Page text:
CISSP Domain 5 Identity and Access Management Cheat Sheet

Type 3 Authentication: Something you are

Biometrics. It is difficult for an individual to forget, misplace or lose control of that access ability. Care should be given to ensure appropriate accuracy and to address privacy issues.

Biometric Fairness, Psychological Comfort and Safety

Biometrics should not cause undue psychological stress to subjects or unwarranted privacy issues. Potential exchange of bodily fluid is a serious negative for any biometric control – retina scans, even finger print scanning. Passive controls such as iris scans may be preferable.

Biometric Enrollment and Throughput

  • Enrollment – process of registering with a biometric system. A one time process that should take 2mins or less
  • Throughput – process of authentication a biometric system (biometric response time). Typically 6-10seconds

Accuracy of Biometric Systems

False Reject Rate (FRR) – Type I Error

A false rejection occurs when an authorized subject is rejected by the biometric system as unauthorized.

False Accept Rate (FAR) – Type II Error

A false acceptance occurs when an unauthorized subject is accepted as valid. (FAR is worse than FRR)

Crossover Error Rate (CER)

The CER describes the point where the False Reject Rate and the false accept rate are equal. CER is also known as the Equal Error Rate (ERR)

Types of Biometric Controls


The data storing each person’s fingerprint must be of a small enough size to be used for authentication. This data is mathematical representation of finger print minutiae, specific details of fingerprint friction edges, which includes whorls, ridges, bifurcation and others.

Retina Scan

Laser scan of the capillaries that feed the retina of the back of the eye. User needs to press their eye up to the last scanner eyecup and may raise privacy issue due to conditions such as diabetes and pregnancy can be determined. Due to need for proximity bodily fluids can be exchanged.

Iris Scan

A passive biometric control using a camera to take a picture of the iris and then compares photos with the authentication. Benefits: high accuracy, passive scanning, and no exchange of bodily fluids.

Hand Geometry

Measurements are taken from specific points on the subject’s hands – length, width, thickness, surface area – stored in as little as 9 bytes.

Keyboard Dynamics

Refers to how hard a person presses each key and the rhythm by which the keys are pressed. Cheap and effective (difficult to impersonate)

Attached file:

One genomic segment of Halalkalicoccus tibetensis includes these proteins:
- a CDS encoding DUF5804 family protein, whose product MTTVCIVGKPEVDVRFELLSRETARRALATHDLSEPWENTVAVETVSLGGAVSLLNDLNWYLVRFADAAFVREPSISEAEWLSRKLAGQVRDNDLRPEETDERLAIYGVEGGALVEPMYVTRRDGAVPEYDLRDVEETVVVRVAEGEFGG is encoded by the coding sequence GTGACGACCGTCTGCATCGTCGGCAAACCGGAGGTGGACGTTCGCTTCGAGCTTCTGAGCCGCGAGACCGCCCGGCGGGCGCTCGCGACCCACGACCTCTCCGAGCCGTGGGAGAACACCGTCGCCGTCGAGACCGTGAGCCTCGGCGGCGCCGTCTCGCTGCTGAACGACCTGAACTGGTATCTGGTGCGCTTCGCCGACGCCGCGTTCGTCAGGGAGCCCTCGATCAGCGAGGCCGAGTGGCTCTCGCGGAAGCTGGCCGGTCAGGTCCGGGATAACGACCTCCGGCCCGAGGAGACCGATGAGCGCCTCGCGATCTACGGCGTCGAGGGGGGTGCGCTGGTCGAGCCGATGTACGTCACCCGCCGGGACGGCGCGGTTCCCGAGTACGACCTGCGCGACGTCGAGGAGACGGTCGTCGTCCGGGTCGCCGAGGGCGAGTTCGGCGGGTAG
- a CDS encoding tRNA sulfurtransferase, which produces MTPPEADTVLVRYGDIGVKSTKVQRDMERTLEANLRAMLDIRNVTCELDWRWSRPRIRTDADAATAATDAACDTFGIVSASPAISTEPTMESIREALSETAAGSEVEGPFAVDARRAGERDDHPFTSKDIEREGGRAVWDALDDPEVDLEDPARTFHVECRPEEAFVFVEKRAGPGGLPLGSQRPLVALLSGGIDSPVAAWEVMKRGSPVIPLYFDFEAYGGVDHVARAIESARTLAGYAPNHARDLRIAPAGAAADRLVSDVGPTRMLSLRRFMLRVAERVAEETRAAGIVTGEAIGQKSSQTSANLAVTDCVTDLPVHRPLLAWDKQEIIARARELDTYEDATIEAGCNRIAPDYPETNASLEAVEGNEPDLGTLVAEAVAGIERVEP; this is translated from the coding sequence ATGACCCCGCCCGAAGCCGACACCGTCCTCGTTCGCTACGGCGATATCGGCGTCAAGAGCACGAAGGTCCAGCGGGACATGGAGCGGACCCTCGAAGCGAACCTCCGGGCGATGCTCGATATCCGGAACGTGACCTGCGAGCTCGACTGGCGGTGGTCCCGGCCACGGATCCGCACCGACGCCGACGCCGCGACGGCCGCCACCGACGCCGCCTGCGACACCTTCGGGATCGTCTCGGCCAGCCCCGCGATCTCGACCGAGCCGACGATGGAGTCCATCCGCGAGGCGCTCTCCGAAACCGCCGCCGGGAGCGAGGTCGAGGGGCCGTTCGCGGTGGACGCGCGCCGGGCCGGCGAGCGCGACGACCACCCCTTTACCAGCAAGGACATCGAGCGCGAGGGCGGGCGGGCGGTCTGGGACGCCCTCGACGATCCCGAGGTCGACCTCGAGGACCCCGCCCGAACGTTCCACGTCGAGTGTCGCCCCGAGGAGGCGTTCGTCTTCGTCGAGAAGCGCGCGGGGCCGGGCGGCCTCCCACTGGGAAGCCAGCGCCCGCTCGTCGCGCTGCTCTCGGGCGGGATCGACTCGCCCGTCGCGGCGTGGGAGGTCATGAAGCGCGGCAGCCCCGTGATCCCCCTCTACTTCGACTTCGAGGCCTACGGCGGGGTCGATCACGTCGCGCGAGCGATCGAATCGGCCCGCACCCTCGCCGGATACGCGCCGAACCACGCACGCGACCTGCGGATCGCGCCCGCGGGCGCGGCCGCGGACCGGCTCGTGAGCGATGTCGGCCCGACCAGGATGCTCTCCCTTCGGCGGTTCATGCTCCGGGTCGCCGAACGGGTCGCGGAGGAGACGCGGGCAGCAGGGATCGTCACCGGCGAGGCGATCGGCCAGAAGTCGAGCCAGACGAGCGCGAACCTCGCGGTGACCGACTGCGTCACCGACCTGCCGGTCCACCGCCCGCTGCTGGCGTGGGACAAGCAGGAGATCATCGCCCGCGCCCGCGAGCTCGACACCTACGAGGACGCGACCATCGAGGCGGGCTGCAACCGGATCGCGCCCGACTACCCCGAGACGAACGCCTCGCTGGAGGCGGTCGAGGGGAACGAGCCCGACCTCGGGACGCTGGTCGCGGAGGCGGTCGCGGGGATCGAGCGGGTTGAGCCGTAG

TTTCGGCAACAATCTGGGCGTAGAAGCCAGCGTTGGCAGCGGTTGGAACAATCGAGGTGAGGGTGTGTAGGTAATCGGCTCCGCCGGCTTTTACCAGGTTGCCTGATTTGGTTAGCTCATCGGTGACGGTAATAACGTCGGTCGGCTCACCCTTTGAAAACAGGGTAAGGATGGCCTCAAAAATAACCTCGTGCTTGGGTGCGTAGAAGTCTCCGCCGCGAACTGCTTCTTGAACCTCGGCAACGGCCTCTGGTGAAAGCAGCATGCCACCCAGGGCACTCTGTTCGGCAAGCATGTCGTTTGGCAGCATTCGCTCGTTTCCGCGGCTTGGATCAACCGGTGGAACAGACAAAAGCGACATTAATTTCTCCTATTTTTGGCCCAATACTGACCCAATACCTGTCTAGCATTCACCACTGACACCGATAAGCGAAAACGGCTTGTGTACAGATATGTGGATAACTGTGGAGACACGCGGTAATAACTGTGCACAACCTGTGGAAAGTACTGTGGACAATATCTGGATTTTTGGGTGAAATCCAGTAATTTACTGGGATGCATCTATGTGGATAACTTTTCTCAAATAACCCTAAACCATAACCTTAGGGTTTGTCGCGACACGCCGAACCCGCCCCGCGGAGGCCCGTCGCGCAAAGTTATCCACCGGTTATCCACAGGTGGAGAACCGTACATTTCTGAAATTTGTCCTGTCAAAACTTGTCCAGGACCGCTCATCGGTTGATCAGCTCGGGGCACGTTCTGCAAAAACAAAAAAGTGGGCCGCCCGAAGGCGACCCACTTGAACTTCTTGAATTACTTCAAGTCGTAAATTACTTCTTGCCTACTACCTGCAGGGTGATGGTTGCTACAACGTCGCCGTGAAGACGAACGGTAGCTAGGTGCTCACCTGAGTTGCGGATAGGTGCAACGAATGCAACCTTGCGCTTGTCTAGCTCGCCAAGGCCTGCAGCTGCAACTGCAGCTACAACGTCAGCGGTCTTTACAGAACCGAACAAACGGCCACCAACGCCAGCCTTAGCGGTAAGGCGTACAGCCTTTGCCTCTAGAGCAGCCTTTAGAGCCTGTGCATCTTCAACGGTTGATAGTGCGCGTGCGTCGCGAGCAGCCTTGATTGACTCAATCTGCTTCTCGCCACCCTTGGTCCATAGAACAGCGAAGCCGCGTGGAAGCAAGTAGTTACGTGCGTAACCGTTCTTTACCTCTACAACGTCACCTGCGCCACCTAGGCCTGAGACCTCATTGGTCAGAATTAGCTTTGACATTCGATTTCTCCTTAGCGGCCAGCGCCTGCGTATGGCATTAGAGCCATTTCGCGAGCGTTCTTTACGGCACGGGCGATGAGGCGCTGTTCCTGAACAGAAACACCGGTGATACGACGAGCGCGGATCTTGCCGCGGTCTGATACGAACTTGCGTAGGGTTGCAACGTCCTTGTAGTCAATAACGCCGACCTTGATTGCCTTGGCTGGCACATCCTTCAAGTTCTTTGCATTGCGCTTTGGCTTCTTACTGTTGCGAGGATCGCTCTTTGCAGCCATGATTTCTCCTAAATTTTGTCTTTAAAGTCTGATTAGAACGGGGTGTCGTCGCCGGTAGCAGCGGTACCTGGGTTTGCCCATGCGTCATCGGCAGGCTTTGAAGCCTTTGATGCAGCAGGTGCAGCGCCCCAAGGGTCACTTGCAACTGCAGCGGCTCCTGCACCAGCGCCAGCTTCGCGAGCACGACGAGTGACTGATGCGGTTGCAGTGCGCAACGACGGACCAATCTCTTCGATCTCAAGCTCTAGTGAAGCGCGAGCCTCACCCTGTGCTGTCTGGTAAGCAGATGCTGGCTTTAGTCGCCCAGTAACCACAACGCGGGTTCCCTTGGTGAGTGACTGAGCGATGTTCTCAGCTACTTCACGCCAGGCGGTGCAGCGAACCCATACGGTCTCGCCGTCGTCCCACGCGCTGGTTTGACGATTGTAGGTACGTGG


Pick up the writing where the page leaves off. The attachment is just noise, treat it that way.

Dynamic Signature

Measure the process by which someone signs his/her name. Measuring the subjects handwriting – time, pressure, loops, in the signature and beginning and ending points.


Measures the subject’s tone of voice while stating a specific sentence or phrase. Vulnerable to replay attacks. Other access controls such as requiring subject to speak random words, protecting against prerecorded phrases. People’s voices may change due to illness resulting in false rejection.

Facial Scan

Passively taking a picture of a subject’s face and comparing that picture to a list stored in a database. High cost.

Someplace you are

Relies on location based access control such as GPS, IP address based geo-location or the physical location for a point of sale purchase. Used often in Credit card fraud detection.

Access Control Technologies

Centralized Access Control

Concentrates access control in one logical point for a system or organization. Can be used to provide Single Sign On (SSO) and provide AAA – Authentication, Authorization and Accountability.

Decentralized Access Control

Also known as distributed access model, allows each site to control over its data. It is risky due to differing access models, policies, and security.

Single Sign On (SSO)

Allows a single user to authenticate via centralized system and access multiple different systems.

  • Improved User productivity
  • Improved Developer Support
  • Simplified administration


  • Difficult to retrofit
  • Unattended desktop – reduces some security risks but increases others
  • Single point of attack. i.e. DoS

Session Management of Single Sign On

Due to unattended desktop security risk. SSO should always use two factor for authentication, but that still leaves the potential risk of malicious use of an existing session. Session timeouts and screensavers that automatically lock the workstation should be used. Users should be trained to lock their workstations when they leave their desk.

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About the Author

Alfred Tong
Author and owner of this blog. A Networking enthusiast, full time networking and systems Engineer. Generally curious about all things IT.Certifications: GIAC GSEC, CCNP-S, CCNP, CCSP, CCDP, CCNA, RHCE, JNCIA - FWV